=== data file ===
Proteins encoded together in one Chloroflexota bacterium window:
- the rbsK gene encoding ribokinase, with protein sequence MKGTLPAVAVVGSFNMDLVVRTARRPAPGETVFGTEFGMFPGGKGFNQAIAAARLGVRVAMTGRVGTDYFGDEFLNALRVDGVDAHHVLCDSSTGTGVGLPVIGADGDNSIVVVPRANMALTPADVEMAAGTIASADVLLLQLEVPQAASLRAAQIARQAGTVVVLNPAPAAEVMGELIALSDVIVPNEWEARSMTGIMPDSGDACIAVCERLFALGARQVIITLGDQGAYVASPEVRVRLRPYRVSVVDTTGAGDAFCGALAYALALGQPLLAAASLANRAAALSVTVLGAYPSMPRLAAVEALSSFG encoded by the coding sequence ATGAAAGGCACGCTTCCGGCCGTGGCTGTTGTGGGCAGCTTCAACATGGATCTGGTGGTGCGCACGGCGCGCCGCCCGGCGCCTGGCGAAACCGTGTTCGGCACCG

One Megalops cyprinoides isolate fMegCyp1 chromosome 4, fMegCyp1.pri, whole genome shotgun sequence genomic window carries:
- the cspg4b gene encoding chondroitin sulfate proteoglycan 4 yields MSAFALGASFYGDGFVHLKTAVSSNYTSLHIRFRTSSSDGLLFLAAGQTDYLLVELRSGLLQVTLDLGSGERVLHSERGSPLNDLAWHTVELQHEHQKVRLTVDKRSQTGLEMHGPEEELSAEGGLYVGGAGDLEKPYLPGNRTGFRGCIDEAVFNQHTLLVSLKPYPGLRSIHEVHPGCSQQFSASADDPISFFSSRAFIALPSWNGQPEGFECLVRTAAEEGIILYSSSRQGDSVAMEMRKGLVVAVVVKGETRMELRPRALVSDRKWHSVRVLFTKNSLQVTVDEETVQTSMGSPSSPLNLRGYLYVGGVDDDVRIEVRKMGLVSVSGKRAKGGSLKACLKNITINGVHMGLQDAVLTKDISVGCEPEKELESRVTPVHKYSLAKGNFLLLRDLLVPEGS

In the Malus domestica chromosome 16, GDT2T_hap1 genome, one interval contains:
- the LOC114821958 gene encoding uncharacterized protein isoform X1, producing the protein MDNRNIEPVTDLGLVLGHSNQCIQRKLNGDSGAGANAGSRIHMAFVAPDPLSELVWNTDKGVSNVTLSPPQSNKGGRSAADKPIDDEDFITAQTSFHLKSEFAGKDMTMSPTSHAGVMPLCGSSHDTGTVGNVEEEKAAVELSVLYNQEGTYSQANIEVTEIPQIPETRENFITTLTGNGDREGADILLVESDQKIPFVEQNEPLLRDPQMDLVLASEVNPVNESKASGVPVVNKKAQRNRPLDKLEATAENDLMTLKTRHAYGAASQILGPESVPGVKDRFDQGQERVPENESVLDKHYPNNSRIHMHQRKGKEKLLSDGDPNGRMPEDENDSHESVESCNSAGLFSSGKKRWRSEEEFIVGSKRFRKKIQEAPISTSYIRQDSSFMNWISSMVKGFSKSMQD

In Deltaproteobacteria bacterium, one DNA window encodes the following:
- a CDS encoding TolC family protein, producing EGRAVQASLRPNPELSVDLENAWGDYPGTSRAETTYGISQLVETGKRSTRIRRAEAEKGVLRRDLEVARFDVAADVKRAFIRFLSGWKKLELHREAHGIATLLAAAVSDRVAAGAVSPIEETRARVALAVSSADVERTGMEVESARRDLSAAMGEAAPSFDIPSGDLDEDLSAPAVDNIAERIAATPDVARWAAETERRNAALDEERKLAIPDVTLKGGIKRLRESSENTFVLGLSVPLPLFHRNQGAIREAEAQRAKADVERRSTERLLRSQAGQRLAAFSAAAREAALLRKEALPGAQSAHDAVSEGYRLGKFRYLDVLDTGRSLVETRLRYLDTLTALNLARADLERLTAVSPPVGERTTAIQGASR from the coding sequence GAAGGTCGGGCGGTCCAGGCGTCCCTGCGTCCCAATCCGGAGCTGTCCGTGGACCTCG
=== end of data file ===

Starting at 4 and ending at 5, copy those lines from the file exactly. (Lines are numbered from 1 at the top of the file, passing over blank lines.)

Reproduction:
- the cspg4b gene encoding chondroitin sulfate proteoglycan 4 yields MSAFALGASFYGDGFVHLKTAVSSNYTSLHIRFRTSSSDGLLFLAAGQTDYLLVELRSGLLQVTLDLGSGERVLHSERGSPLNDLAWHTVELQHEHQKVRLTVDKRSQTGLEMHGPEEELSAEGGLYVGGAGDLEKPYLPGNRTGFRGCIDEAVFNQHTLLVSLKPYPGLRSIHEVHPGCSQQFSASADDPISFFSSRAFIALPSWNGQPEGFECLVRTAAEEGIILYSSSRQGDSVAMEMRKGLVVAVVVKGETRMELRPRALVSDRKWHSVRVLFTKNSLQVTVDEETVQTSMGSPSSPLNLRGYLYVGGVDDDVRIEVRKMGLVSVSGKRAKGGSLKACLKNITINGVHMGLQDAVLTKDISVGCEPEKELESRVTPVHKYSLAKGNFLLLRDLLVPEGS

In the Malus domestica chromosome 16, GDT2T_hap1 genome, one interval contains: